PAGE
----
There are quite a few different types of leather. Not just black or brown, real or fake. There’s a lot of people out there trying to pull the wool (or hide) over your eyes. Where on earth do you start when you’re trying to buy your leather garments? Even if you can separate the real leather from the faux, you’re still faced with a huge range of choice that might not make much sense. Why is that jacket that looks perfectly good at first glance only a tenth of the price of that other one that looks just as good?
By way of an example, say you buy the cheaper jacket, it fits pretty well, you’re pulling it off, and you go outside to showcase it, but it’s raining, and the jacket immediately disintegrates and you’re out fifty quid.
Now, we may be exaggerating a little. But seriously, longevity is one of the main factors that is affected by different types of leather. Good quality leather will last you a lifetime, whereas a cheaper one likely will not, unless, of course, you keep it in an airtight box and only wear it once a year.
Allow us to share our experience with you and explain the different types of leather to see why paying a little bit more might be worth it in the long run. We’ll try and keep it brief though! Leather is made by tanning animal rawhides. But there’s more than one type of leather, and not just because of the breed or species of animal it comes from.
Where the Hide Comes From
With regard to where the hides come from, you may have come across cow, pig, sheep, deer, even snake. Each of these has a certain quality because of the physical characteristics of the animal it comes from.
Cow leather is the most common for clothing and bags, and because of their robust makeup, the hide of a fully-grown cow from the best part of the animal (somewhere around the lower back) creates the very best quality leather.
Pig skin is most commonly associated with American football, but is actually commonly used in clothing like jackets, because it is strong and durable, though a little less flexible than cowhide.
Sheep skin is soft, smooth and light, like the wool that sits on it, making it a good choice for rugs or decorative coats. Not quite so good if you’re after durability.
Deer skin can be very soft and smooth but like sheep skin, it isn’t very hard wearing or resistant to constant use so it is best reserved for luxury or decorative products that won’t be exposed to a lot of wear and tear.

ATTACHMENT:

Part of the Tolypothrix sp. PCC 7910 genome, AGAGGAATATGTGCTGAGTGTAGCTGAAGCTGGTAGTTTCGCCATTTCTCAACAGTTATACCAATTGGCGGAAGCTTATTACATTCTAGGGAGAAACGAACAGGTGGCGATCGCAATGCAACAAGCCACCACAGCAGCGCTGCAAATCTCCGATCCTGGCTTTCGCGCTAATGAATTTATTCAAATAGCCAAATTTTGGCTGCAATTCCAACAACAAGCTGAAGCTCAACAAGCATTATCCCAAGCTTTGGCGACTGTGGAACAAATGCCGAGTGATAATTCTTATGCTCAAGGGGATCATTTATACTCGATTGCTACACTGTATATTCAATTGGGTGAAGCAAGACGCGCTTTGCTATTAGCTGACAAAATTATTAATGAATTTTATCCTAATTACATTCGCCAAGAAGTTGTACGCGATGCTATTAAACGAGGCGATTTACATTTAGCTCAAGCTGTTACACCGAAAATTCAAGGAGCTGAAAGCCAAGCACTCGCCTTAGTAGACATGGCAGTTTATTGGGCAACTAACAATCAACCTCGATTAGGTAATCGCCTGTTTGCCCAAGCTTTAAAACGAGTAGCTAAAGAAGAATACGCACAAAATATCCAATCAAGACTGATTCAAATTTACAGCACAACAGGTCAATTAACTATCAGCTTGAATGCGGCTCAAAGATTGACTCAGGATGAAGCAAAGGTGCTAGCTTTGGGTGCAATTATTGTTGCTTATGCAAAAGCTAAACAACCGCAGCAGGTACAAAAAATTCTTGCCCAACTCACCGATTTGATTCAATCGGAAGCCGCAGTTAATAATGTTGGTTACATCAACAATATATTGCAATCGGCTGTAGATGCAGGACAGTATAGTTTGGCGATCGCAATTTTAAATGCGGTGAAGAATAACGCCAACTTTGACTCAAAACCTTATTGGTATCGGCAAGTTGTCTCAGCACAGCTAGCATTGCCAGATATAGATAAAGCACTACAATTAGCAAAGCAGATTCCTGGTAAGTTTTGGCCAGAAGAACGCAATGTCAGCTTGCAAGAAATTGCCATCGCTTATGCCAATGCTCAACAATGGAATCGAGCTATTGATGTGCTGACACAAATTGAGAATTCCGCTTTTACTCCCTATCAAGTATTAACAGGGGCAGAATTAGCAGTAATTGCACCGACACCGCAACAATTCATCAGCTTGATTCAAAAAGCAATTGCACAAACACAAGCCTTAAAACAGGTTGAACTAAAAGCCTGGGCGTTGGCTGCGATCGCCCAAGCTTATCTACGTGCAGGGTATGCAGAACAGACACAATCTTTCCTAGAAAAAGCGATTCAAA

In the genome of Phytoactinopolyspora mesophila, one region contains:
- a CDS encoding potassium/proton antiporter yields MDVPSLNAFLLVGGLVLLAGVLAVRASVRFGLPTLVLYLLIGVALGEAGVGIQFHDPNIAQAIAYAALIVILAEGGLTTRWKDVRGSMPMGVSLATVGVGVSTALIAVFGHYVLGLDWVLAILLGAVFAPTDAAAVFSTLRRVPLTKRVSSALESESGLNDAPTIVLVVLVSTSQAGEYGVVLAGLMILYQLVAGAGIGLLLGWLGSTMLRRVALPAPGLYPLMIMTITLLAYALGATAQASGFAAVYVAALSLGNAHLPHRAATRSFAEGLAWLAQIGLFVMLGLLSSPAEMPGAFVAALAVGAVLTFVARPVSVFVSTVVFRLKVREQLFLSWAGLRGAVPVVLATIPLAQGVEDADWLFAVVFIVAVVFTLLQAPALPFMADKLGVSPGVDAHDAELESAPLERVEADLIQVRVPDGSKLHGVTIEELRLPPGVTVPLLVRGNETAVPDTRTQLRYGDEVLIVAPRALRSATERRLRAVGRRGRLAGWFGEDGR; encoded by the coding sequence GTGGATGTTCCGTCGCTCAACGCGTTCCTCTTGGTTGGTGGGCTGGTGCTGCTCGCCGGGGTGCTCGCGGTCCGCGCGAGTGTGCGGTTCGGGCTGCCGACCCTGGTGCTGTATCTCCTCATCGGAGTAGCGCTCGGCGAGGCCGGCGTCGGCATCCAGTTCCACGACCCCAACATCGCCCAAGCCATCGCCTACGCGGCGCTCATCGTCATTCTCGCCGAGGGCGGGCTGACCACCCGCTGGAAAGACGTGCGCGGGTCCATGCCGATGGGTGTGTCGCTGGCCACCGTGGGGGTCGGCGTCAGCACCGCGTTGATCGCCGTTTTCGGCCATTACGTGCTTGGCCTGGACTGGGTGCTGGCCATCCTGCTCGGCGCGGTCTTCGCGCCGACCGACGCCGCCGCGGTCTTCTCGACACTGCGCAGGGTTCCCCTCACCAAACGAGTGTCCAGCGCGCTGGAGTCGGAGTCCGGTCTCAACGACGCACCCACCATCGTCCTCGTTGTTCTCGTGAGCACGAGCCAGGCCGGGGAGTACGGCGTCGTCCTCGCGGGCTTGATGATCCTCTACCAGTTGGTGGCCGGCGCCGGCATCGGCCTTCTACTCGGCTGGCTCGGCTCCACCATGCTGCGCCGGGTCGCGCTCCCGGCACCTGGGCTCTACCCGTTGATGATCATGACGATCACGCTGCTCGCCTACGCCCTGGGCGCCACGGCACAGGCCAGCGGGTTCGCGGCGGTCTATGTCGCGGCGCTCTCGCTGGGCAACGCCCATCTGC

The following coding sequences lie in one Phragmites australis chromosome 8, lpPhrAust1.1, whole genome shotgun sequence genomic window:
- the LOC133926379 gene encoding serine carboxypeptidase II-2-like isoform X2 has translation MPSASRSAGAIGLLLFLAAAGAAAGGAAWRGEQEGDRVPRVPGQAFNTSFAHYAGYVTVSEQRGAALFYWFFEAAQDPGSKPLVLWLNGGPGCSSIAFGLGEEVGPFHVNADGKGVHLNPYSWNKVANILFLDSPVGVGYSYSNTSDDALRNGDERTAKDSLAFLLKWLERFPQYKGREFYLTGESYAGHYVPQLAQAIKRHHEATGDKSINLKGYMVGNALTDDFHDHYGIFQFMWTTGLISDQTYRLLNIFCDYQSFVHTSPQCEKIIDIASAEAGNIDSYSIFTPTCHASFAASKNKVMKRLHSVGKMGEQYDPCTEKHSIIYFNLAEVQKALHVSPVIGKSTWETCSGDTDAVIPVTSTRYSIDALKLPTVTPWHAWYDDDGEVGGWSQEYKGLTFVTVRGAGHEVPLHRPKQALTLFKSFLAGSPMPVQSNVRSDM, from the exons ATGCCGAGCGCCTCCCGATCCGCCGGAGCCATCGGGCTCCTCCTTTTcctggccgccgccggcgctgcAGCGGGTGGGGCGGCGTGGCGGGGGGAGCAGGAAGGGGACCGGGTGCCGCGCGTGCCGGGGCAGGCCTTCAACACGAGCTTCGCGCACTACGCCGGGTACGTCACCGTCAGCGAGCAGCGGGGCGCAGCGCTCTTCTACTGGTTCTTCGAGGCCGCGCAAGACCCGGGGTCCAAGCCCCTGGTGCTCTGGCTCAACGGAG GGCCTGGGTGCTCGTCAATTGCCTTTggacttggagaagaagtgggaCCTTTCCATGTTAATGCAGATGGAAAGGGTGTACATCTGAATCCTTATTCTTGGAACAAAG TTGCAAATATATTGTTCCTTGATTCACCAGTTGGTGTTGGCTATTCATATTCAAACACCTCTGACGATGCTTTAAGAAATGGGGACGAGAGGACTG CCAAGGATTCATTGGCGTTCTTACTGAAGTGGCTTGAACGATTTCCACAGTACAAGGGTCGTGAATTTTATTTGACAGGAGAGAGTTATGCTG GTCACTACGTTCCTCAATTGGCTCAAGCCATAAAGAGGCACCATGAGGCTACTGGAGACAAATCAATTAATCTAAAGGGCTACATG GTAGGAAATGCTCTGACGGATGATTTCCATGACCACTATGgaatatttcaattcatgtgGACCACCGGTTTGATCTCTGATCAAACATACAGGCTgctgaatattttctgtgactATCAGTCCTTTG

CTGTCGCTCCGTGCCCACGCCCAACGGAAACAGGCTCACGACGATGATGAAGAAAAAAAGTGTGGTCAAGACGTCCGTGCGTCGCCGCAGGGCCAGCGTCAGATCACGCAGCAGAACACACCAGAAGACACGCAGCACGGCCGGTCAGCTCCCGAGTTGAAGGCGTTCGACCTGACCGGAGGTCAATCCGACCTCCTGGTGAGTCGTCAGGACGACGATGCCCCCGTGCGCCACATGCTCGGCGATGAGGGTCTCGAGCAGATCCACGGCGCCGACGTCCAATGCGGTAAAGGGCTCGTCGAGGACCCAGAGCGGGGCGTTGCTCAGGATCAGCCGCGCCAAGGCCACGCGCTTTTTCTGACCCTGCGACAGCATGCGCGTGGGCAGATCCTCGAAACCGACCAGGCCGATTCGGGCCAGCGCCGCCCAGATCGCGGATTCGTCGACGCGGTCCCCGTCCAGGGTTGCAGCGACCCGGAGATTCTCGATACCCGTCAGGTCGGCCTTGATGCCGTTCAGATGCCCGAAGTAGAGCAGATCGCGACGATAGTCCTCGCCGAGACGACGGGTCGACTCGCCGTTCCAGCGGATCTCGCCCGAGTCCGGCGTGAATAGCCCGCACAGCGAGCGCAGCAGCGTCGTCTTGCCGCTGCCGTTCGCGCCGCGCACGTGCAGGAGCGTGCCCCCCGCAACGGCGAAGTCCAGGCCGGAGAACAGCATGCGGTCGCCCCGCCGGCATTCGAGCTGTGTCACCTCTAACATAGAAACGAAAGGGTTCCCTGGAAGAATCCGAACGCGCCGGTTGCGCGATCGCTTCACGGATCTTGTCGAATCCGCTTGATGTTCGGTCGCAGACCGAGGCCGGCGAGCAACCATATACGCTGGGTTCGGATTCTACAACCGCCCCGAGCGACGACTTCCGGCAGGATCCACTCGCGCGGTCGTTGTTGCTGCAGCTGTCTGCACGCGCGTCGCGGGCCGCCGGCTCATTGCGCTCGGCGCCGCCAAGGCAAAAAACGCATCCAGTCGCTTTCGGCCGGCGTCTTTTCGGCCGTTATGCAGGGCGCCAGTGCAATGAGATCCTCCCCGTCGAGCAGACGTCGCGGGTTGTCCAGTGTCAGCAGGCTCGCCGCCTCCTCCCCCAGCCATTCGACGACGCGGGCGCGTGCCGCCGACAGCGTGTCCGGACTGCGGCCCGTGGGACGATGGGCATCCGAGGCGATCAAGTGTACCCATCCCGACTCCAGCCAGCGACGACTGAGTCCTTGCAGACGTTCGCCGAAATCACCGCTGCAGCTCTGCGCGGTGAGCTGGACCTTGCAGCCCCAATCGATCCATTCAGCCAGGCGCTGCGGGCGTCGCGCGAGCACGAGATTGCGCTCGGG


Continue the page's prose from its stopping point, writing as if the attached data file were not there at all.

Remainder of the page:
Snakeskin is very eye-catching and flexible, but not particularly strong or durable. Therefore, it is best-suited to trim or decoration.
There are also different types of leather, based on the cut of the hide: Full grain leather, top grain leather, corrected grain leather, and bonded leather. Let’s start at the bottom and work our way through.
Bonded leather is the lowest quality and cheapest leather, made up of the leftover scraps of the hide, bonded together with something like polyurethane. You won’t even know how much of it is leather unless they choose to disclose it on the label.
Suede is a kind of leather that has been buffed and brushed in order to produce a smoother, almost velvety look and feel. Sounds pretty nice, right? It isn’t as strong or hardwearing as something like top or full grain leather, but that’s why it’s commonly used as a backing. It means you get the best of both worlds: durable, high-quality leather with the softness of suede.
Corrected grain leather comes next. You may also see this referred to as bottom cut, split or, (here’s where it gets confusing) genuine leather. Corrected grain is produced using the skin layers that remain after the top is split off. It is also sanded to remove imperfections. Usually, the top is spray painted and embossed to give a more natural look that affects the breathability of the leather. Doesn’t sound very genuine anymore, does it?
Top grain leather is the runner-up. The top layer of blemished hides is split and the surface is sanded to remove imperfections. This is a good-quality leather and is smoother, more flexible and has a little more give than full grain leather. It is strong but can stretch over time, which is irreversible.
Finally, we have full grain leather. This comes from the top layer of the hide and includes all the grain. It has not been sanded, buffed or altered to remove ‘imperfections’. It is the most durable, and keeps its toughness, as well as any marks and scars the animal might have had. This is the highest quality leather and requires an incredible amount of skill to work with – not meaning to blow our own trumpet, but this is the stuff we work with. If you’re willing to pay for it, this is the best choice for any leather product that you want to last you a lifetime.
So, to summarise, the next time you’re in the market for leather, think about the type of hide the animal has, and then about the type of cut, and whether those two factors match your needs. Hopefully, our crash course on the different types of leather will help you when you’re out shopping for your next wallet, guitar strap or belt and that your newfound knowledge will scare off any grifters trying to sell you “real leather” jackets out of the back of their van.